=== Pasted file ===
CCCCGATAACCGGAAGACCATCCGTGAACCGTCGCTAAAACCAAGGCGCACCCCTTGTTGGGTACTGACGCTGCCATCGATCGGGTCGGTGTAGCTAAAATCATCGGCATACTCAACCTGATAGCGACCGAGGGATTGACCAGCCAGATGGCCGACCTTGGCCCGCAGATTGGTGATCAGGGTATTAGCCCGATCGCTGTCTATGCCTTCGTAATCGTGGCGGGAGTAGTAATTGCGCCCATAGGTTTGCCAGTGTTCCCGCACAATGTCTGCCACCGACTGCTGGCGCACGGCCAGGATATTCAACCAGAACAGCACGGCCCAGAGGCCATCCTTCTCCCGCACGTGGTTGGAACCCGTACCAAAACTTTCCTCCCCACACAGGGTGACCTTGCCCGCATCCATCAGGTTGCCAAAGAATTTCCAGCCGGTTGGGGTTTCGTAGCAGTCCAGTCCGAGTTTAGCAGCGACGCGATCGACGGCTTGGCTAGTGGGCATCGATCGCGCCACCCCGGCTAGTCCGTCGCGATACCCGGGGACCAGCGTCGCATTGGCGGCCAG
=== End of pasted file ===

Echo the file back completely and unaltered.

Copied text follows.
CCCCGATAACCGGAAGACCATCCGTGAACCGTCGCTAAAACCAAGGCGCACCCCTTGTTGGGTACTGACGCTGCCATCGATCGGGTCGGTGTAGCTAAAATCATCGGCATACTCAACCTGATAGCGACCGAGGGATTGACCAGCCAGATGGCCGACCTTGGCCCGCAGATTGGTGATCAGGGTATTAGCCCGATCGCTGTCTATGCCTTCGTAATCGTGGCGGGAGTAGTAATTGCGCCCATAGGTTTGCCAGTGTTCCCGCACAATGTCTGCCACCGACTGCTGGCGCACGGCCAGGATATTCAACCAGAACAGCACGGCCCAGAGGCCATCCTTCTCCCGCACGTGGTTGGAACCCGTACCAAAACTTTCCTCCCCACACAGGGTGACCTTGCCCGCATCCATCAGGTTGCCAAAGAATTTCCAGCCGGTTGGGGTTTCGTAGCAGTCCAGTCCGAGTTTAGCAGCGACGCGATCGACGGCTTGGCTAGTGGGCATCGATCGCGCCACCCCGGCTAGTCCGTCGCGATACCCGGGGACCAGCGTCGCATTGGCGGCCAG